Gardner, D. (2008). Validating the construct of word in applied corpus-based vocabulary research: A critical survey. Applied Linguistics, 28(2), 241-265. Retrieved from
Gardner, D. (2013). Exploring vocabulary: Language in action. Routledge.
Gardner, D., & Davies, M. (2014). A new academic vocabulary list. Applied Linguistics, 35(3), 305-327. Retrieved from
Ghadessy, P. (1979). Frequency counts, word lists, material preparation: A new approach. English Teaching Forum, 17, 24-27.
Goldenberg, C. (2008). Teaching English language learners: What the research does-and does not-say. American Educator, 32(2), 8-23, 42-44.
Graves, M. F. (2006). The vocabulary book: Learning and instruction. International Reading Association.
Hanciog˘lu, N., Neufeld, S., & Eldridge, J. (2008). Through the looking glass and into the land of lexico-grammar. English for Specific Purposes, 27, 459-79.
Hyland, K., & Tse, P. (2007). Is there an “Academic vocabulary”? TESOL Quarterly, 41(2), 235-253. Retrieved from
Jacobs, V. A. (2008). Adolescent literacy: Putting the crisis in context. Harvard Educational Review, 78, 7-39.
Li, Y., &  Qian, D.D. (2010). Profiling the Academic Word List (AWL) in a financial corpus. System, 38, 402-411.
Lynn, R. W. (1973). Preparing word lists a suggested method. RELC Journal, 4(1), 25-32.
Martınez, I. A.,  Beck, S. C., & Panza, C. B. (2009). Academic vocabulary in agriculture research articles: A corpus-based study. English for Specific Purposes, 28, 183-198.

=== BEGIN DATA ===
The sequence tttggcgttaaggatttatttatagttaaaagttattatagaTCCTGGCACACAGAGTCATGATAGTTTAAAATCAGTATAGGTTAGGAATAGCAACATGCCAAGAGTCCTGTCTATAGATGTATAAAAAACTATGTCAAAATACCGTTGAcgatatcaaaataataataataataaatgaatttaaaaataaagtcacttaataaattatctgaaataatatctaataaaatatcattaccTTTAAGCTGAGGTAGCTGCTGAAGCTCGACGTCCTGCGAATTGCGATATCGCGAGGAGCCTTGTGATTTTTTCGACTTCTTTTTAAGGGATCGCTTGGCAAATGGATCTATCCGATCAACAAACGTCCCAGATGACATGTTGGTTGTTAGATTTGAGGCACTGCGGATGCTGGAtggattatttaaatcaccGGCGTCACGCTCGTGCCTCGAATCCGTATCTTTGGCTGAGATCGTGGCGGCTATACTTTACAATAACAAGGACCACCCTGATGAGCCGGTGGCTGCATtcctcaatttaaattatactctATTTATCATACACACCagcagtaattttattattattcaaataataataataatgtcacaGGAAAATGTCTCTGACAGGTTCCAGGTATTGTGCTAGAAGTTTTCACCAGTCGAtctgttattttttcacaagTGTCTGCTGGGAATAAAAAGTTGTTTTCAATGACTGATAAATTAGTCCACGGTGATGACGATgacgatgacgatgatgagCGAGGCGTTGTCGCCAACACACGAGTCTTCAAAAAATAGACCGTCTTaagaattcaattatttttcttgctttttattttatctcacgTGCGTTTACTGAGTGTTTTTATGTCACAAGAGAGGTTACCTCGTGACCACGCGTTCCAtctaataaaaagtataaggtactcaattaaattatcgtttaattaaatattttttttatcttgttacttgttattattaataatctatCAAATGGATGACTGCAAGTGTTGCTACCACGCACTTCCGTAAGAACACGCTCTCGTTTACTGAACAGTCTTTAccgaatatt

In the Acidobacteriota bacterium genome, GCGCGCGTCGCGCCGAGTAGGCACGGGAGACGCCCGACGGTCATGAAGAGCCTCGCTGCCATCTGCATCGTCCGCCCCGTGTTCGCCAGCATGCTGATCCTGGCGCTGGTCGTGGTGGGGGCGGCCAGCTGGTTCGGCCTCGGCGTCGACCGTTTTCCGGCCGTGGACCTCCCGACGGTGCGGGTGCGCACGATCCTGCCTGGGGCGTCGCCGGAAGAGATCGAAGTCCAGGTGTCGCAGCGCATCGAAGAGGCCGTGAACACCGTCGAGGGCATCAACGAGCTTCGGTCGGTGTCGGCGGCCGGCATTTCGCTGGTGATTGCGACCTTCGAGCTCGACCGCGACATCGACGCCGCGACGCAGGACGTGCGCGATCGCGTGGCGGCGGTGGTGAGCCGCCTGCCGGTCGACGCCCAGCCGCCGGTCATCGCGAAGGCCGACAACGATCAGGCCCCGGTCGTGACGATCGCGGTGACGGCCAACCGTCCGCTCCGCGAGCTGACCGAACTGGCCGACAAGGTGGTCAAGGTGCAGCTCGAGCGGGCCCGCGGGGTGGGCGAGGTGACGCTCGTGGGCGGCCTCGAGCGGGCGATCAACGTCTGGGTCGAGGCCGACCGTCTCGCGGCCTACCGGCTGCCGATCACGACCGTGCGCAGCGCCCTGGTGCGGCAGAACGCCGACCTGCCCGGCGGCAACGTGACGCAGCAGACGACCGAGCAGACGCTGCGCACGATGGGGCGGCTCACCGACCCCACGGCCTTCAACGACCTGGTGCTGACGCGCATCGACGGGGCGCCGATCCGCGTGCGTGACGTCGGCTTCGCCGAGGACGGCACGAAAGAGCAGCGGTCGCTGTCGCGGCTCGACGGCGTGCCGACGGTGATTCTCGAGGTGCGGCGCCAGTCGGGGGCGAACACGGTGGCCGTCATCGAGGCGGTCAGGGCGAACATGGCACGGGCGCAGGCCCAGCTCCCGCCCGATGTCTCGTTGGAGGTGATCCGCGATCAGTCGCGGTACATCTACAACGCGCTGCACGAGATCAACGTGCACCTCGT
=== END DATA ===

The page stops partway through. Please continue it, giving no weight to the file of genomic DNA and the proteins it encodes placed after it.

Mudraya, O. (2006). Engineering English: A lexical frequency instructional model. English for Specific Purposes, 25(2), 235-256.
Nagy, W., & Townsend, D. (2012). Words as tools: Learning academic vocabulary as language acquisition. Reading Research Quarterly, 47, 91-108.
Nation, P. (2001). Learning vocabulary in another language. Cambridge: Cambridge University Press.
Nation, I. S. P. (2008). Teaching vocabulary: Strategies and techniques. Heinle, Cengage Learning.
Praninskas, J. (1972). American university word list. London: Longman.
Read, J. (1998). Validating a test to measure depth of vocabulary knowledge. In A. J. Kunnan (Ed.), Validation in language assessment: Selected papers from the 17th language testing research colloquium (pp. 41-60). Mahwah, NJ: Lawrence Erlbaum Associates.
Schmitt, N., & Zimmerman, C. B. (2002). Derivative word forms: What do learners know? TESOL Quarterly, 36(2), 145-171.
Taghva, K., Beckley, R., & Sadeh, M. (2003). A list of farsi stopwords. Technical Report, ISRI.
Vongpumivitch, V.,  Huang, J., & Chang, Y. (2009). Frequency analysis of the words in the Academic Word List (AWL) and non-AWL content words in applied linguistics research papers. English for Specific Purposes, 28, 33-41.
Wang, K. M. T., & Nation, P. (2004). Word meaning in academic English: Homography in the academic word list. Applied Linguistics, 25(3), 291-314.
Wang, J., Liang, S. L., & Ge, G.C. (2008). Establishment of a medical academic word list. English for Specific Purposes, 27, 442-458
Ward, J. (2009). A basic engineering English word list for less proficient foundation engineering undergraduates. English for Specific Purposes, 28, 170-182.
West, M. (1953). A general service list of English words. London: Longman, Green & Co.
Xue, G., & Nation, P. (1984). A university word list. Language Learning and Communication, 3(2), 215-219.
Zimmerman, C. B. (2009). Word knowledge: A vocabulary teacher’s handbook. Oxford: Oxford University Press.